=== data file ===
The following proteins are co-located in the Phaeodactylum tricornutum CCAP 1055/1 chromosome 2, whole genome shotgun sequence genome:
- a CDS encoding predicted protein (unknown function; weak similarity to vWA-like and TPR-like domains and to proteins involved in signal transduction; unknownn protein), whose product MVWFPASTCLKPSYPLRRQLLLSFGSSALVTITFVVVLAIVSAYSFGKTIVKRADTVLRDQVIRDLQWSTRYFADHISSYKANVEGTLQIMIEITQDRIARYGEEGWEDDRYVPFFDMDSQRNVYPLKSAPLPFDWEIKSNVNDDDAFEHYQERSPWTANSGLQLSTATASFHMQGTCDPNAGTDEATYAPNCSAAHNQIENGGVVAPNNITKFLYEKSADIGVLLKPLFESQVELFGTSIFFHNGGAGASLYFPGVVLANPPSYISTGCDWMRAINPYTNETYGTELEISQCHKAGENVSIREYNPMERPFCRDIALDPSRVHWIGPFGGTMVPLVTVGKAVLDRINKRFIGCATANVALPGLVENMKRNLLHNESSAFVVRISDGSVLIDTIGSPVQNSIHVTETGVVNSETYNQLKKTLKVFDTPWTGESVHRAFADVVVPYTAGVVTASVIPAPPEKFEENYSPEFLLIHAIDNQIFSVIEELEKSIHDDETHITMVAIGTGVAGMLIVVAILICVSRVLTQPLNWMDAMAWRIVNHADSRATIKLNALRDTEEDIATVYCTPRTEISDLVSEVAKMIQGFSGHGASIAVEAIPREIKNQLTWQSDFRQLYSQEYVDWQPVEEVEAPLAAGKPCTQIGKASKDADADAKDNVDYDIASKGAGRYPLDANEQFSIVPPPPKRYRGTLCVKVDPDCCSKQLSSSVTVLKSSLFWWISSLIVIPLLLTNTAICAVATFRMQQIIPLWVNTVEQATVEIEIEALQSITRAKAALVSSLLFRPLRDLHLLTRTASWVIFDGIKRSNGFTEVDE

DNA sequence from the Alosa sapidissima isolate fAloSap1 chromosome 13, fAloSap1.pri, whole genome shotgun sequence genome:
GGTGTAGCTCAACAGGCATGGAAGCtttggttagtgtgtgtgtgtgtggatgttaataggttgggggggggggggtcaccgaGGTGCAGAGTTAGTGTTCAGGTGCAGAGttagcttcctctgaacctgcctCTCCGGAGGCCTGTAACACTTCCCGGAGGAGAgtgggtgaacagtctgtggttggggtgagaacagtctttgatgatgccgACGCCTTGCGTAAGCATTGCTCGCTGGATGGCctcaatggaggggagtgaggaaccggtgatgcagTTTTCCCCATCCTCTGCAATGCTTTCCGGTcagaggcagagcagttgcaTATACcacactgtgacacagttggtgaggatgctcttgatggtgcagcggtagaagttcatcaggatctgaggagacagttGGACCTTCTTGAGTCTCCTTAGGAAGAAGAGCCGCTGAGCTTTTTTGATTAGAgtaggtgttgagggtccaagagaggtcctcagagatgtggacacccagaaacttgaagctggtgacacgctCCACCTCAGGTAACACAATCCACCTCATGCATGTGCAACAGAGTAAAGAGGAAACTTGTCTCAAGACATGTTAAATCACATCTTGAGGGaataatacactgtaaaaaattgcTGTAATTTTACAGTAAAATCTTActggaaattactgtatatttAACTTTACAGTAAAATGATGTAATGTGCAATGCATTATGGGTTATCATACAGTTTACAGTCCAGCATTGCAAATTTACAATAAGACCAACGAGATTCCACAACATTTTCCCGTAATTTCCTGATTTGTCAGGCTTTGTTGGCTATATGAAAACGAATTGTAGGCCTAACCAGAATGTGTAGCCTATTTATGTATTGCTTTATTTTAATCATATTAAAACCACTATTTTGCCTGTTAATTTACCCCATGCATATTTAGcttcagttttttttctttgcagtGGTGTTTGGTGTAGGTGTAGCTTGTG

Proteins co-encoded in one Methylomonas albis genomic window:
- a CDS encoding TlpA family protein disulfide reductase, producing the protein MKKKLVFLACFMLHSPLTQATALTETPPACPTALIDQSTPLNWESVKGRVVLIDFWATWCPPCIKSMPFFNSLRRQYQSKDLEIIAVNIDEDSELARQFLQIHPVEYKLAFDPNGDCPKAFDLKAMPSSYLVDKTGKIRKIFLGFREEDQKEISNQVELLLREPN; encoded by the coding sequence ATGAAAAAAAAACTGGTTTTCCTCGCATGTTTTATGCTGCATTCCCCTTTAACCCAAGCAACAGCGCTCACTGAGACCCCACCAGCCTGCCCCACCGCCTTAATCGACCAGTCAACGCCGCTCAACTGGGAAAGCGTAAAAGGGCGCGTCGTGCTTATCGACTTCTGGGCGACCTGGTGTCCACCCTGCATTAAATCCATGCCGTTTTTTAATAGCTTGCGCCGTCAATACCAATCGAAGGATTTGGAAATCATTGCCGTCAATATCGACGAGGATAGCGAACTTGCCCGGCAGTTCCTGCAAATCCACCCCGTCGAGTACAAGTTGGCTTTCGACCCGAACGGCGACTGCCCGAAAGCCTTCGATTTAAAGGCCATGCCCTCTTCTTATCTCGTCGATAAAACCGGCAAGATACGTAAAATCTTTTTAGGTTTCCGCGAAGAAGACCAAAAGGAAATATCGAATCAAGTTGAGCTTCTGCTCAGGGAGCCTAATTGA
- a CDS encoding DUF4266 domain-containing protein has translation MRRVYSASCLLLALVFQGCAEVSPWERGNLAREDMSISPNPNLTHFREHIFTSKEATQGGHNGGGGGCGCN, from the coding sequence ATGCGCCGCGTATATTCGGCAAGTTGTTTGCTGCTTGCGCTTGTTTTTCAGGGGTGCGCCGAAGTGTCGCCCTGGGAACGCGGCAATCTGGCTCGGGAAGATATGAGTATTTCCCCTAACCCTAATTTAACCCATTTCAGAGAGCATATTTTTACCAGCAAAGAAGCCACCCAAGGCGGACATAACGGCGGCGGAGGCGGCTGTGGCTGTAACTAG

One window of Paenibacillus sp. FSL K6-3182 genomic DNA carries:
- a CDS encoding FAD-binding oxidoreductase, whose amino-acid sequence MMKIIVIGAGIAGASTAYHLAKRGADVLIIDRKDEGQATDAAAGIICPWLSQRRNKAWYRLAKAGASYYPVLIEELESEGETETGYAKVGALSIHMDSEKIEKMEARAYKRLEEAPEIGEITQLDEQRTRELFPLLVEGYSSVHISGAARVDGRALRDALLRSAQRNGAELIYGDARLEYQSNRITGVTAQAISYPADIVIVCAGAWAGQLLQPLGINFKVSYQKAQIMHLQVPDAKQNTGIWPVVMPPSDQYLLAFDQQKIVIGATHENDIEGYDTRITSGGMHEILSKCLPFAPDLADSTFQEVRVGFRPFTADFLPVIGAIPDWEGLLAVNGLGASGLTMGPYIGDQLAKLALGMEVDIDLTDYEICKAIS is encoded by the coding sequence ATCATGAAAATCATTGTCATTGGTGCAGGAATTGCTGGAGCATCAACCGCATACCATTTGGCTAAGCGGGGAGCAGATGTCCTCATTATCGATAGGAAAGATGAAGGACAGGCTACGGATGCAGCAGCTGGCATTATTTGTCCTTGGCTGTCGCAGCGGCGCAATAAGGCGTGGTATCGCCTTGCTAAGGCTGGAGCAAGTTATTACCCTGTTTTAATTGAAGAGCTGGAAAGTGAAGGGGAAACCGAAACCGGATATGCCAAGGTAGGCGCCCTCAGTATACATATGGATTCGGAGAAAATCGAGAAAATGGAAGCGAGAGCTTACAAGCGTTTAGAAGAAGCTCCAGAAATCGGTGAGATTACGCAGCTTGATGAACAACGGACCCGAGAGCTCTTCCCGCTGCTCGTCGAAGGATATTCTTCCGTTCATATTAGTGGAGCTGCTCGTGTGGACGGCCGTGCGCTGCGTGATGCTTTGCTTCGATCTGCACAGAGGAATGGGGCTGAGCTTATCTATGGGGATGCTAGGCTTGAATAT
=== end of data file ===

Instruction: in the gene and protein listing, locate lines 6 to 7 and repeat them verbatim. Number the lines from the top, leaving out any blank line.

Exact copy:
- a CDS encoding TlpA family protein disulfide reductase, producing the protein MKKKLVFLACFMLHSPLTQATALTETPPACPTALIDQSTPLNWESVKGRVVLIDFWATWCPPCIKSMPFFNSLRRQYQSKDLEIIAVNIDEDSELARQFLQIHPVEYKLAFDPNGDCPKAFDLKAMPSSYLVDKTGKIRKIFLGFREEDQKEISNQVELLLREPN; encoded by the coding sequence ATGAAAAAAAAACTGGTTTTCCTCGCATGTTTTATGCTGCATTCCCCTTTAACCCAAGCAACAGCGCTCACTGAGACCCCACCAGCCTGCCCCACCGCCTTAATCGACCAGTCAACGCCGCTCAACTGGGAAAGCGTAAAAGGGCGCGTCGTGCTTATCGACTTCTGGGCGACCTGGTGTCCACCCTGCATTAAATCCATGCCGTTTTTTAATAGCTTGCGCCGTCAATACCAATCGAAGGATTTGGAAATCATTGCCGTCAATATCGACGAGGATAGCGAACTTGCCCGGCAGTTCCTGCAAATCCACCCCGTCGAGTACAAGTTGGCTTTCGACCCGAACGGCGACTGCCCGAAAGCCTTCGATTTAAAGGCCATGCCCTCTTCTTATCTCGTCGATAAAACCGGCAAGATACGTAAAATCTTTTTAGGTTTCCGCGAAGAAGACCAAAAGGAAATATCGAATCAAGTTGAGCTTCTGCTCAGGGAGCCTAATTGA
- a CDS encoding DUF4266 domain-containing protein has translation MRRVYSASCLLLALVFQGCAEVSPWERGNLAREDMSISPNPNLTHFREHIFTSKEATQGGHNGGGGGCGCN, from the coding sequence ATGCGCCGCGTATATTCGGCAAGTTGTTTGCTGCTTGCGCTTGTTTTTCAGGGGTGCGCCGAAGTGTCGCCCTGGGAACGCGGCAATCTGGCTCGGGAAGATATGAGTATTTCCCCTAACCCTAATTTAACCCATTTCAGAGAGCATATTTTTACCAGCAAAGAAGCCACCCAAGGCGGACATAACGGCGGCGGAGGCGGCTGTGGCTGTAACTAG